There comes a time when you just know that things aren’t going smoothly anymore. I had been working with my doctors several weeks to no avail. It was becoming more apparent that the doctors that I had just didn’t know what to do. And that’s ok. So how do you know when it is time to move on and where do you go from there? I knew it was time to move on when I started to get very conflicting recommendations from my team. “You need to get your spleen out vs. I think we should wait…” “We need to change this medicine and that medicine and increase this one vs. Stay the same and wean off this one…” And then I would tell them what the other specialist told me and ask if they had talked… sometimes they had and sometimes they had not. And their reasoning for doing what they wanted to do regardless of how it conflicted- were very valid. I understood that they were doing what they thought was best for me, but they really just didn’t know what that was anymore. This was a very scary time for me (like the rest of it had been a cake walk). Some very smart people with lots of letters after their names, and who are very respected in their healthcare community- were scratching their heads and avoiding my stare when I talked to them. And you know who was instrumental in helping me keep my sanity? My GP (PCP), my family doctor. She is not a specialist, her job is to coordinate my care and keep things in focus. And that is what she did. I would often call her very distraught after talking to a specialist and she would help me refocus. And because she was outside the picture just enough- she also could make a valid recommendation- time to move on. But where to move on to? Your local hospitals (especially in smaller cities and towns) are great places to treat common diseases (horses), but I needed someplace that wasn’t looking for common, we were now looking for a zebra (this is a medical slang term- When you hear hooves, don’t think zebras, think horses). I needed a place where they actively looked for zebras. These are usually your universities and research institutions and fortunately I live near the “Harvard of the South” Vanderbilt University. There was one particular afternoon where I was crying after hearing once again that “You most likely have an infection… No you most certainly have cancer”. Her very simple answer to this, “We are going to Vanderbilt. Stop listening, and focus, we are going to Vanderbilt.” It took a couple of weeks, but that is where I went- Vanderbilt and met one of the best physicians I have ever worked with. He is my Yoda.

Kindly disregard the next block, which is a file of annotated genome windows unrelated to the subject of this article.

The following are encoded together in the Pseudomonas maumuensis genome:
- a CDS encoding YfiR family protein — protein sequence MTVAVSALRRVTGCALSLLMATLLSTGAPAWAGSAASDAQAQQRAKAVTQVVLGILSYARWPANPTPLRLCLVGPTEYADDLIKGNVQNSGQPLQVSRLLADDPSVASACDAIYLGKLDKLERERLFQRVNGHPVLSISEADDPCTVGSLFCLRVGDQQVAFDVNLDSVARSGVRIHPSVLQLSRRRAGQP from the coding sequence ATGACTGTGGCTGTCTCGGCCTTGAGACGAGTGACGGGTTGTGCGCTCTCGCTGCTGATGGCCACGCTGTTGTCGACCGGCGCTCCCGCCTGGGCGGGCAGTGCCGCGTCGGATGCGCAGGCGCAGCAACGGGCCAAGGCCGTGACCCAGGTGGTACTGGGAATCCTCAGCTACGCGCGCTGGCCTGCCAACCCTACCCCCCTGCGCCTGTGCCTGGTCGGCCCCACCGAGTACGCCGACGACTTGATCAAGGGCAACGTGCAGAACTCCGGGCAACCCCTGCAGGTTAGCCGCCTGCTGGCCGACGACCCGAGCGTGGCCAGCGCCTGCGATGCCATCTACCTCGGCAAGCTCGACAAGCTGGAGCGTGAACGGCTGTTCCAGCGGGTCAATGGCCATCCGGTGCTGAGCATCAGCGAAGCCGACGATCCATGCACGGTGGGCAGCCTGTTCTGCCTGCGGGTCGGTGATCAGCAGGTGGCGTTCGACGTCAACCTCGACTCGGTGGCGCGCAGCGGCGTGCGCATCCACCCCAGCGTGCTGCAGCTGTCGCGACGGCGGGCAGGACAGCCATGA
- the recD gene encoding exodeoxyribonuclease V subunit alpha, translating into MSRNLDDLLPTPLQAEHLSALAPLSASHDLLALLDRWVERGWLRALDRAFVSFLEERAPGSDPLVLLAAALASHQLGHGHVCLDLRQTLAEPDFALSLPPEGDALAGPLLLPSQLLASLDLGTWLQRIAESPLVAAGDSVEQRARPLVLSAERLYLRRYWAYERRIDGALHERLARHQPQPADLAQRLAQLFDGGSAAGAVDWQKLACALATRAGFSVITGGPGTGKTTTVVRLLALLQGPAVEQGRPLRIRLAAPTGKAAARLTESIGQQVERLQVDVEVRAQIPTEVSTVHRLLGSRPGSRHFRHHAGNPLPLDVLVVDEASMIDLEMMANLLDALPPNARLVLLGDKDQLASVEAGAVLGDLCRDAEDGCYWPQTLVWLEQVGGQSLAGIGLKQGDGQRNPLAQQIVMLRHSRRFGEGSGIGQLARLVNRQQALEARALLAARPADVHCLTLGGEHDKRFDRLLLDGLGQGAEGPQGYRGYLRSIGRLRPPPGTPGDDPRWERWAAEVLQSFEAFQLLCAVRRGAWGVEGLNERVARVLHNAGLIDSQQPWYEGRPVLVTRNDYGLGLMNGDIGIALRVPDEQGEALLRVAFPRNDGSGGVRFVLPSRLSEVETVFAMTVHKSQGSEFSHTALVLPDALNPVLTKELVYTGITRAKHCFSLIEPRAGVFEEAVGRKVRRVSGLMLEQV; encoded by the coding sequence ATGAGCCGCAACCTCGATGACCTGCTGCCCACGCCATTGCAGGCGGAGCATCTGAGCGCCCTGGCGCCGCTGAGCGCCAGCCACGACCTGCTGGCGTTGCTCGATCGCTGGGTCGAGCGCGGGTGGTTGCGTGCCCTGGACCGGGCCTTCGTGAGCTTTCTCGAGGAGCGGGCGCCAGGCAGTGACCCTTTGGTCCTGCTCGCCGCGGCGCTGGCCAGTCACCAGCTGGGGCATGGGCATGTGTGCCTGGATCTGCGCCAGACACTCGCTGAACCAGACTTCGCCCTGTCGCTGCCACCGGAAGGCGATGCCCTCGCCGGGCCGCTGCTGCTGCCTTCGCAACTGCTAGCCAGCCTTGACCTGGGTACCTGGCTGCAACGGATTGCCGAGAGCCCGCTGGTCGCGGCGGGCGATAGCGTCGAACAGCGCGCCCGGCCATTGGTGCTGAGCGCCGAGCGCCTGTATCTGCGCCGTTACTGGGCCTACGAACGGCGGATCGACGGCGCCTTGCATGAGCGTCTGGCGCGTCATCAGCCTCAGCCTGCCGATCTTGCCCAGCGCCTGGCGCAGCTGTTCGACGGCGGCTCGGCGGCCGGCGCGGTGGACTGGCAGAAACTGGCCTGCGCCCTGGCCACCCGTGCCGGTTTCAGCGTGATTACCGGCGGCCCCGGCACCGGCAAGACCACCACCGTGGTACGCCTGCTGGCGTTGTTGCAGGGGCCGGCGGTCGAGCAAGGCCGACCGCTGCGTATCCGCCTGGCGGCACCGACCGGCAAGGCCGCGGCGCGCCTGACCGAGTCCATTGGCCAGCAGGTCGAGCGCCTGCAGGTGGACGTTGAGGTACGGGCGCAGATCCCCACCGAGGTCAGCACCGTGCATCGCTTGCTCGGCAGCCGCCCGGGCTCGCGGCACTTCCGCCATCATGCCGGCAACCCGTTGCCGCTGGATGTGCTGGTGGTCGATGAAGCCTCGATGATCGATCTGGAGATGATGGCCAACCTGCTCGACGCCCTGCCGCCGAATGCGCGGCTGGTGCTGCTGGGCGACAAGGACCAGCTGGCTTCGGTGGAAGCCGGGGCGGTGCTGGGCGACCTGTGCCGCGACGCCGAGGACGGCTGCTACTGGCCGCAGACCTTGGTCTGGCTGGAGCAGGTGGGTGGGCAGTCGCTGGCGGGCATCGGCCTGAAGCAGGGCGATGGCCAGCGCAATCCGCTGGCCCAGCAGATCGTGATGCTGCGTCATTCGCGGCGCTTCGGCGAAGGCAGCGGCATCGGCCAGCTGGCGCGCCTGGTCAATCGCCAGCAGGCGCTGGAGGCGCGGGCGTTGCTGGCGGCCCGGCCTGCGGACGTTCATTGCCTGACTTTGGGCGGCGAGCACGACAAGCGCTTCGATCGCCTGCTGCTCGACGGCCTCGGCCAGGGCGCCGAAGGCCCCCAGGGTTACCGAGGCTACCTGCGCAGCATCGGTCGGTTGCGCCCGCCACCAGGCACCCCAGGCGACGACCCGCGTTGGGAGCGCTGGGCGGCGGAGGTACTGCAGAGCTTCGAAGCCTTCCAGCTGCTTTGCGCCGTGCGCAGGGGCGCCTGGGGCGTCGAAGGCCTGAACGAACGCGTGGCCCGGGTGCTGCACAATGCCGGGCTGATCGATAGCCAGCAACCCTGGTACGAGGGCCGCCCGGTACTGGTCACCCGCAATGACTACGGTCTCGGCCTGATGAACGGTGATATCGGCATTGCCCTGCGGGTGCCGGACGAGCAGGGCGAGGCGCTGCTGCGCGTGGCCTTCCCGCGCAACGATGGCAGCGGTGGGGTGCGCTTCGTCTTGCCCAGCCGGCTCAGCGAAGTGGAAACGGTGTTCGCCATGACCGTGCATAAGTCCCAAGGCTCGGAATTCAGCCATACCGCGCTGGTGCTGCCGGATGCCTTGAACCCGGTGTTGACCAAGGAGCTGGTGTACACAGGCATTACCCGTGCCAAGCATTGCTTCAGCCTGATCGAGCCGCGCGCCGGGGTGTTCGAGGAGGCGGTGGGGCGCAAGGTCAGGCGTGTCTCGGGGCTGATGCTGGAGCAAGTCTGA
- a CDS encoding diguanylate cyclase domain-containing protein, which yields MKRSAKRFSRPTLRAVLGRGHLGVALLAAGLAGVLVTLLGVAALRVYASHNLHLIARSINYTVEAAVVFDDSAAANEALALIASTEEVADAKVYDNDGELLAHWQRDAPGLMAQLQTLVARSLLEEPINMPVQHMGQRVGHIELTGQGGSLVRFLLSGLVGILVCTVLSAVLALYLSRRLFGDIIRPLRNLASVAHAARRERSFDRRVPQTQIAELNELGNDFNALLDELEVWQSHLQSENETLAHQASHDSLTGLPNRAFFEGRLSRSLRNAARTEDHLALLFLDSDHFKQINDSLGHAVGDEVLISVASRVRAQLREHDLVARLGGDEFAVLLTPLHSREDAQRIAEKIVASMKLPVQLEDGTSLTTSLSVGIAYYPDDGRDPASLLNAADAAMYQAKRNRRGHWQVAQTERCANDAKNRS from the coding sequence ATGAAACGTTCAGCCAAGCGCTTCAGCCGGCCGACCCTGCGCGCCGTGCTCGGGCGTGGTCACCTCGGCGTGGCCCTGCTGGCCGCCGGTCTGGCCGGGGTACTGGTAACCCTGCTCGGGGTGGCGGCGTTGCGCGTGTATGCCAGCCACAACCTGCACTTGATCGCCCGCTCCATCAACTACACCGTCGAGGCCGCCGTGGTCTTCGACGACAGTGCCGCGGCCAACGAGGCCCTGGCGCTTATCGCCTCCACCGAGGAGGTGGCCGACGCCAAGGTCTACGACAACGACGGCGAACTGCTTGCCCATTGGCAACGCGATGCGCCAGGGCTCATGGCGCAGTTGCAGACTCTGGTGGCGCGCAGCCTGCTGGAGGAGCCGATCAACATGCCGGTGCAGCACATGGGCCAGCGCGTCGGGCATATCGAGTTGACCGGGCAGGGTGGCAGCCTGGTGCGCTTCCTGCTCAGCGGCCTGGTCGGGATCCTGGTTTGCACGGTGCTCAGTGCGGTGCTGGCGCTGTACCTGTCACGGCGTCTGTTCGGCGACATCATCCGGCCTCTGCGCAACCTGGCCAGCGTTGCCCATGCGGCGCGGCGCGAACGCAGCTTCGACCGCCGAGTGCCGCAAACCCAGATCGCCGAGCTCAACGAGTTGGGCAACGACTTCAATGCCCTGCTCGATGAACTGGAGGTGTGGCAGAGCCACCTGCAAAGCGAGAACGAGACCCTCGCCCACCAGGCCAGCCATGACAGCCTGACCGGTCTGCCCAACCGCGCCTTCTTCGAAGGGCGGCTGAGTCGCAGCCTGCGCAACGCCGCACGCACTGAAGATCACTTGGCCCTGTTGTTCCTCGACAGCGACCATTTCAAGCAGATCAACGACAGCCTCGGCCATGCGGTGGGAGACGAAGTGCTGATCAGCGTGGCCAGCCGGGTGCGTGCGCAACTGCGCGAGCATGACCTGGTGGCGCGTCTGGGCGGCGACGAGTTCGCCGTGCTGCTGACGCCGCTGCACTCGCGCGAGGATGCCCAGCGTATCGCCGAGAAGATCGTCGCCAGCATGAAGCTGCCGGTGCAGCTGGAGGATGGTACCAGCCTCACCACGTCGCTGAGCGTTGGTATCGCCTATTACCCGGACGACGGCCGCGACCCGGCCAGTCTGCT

I know that one of the hottest conversations in healthcare is how much time you spend in the physician’s office and how much time he/she spends with you. The average “ill” visit to a provider is allotted 15 minutes. 30 minutes if you are there for a physical. About 5-10 minutes if you are there for a follow up visit. This is the time that the insurance company will reimburse the provider for no matter if that office visit really took that long or not. So on a rainy January day I took my entire medical record, a CD full of images and a lot of hope to my new doc. And we sat and talked. And talked. And talked. For close to 3 hours. His computer would not open the CD images, so he walked to another office in the rain just to look at them. And then he came back and talked some more. And then he gave me a truthful answer about what he thought was going on. And very kindly he looked right at me and said with a calming confidence that you need to hear after many weeks of uncertainty, “You have waited long enough, we are going to get this taken care of. You most likely have lymphoma. We just need to find it. We will start there and I will also draw some additional lab work, because I am not completely sure, but we are going to figure this out.” Even though there was still some uncertainty, his transparency and confidence made me feel like we were on the right track with this doctor. So as I left his office I sat down and cried.
Well, we all know that isn’t the end now don’t we? But the relationship and trust that we built during the first visit allowed me to build confidence in my doctor and it was going to be needed, because we were going to continue to confound even some of the sharpest minds at Vanderbilt.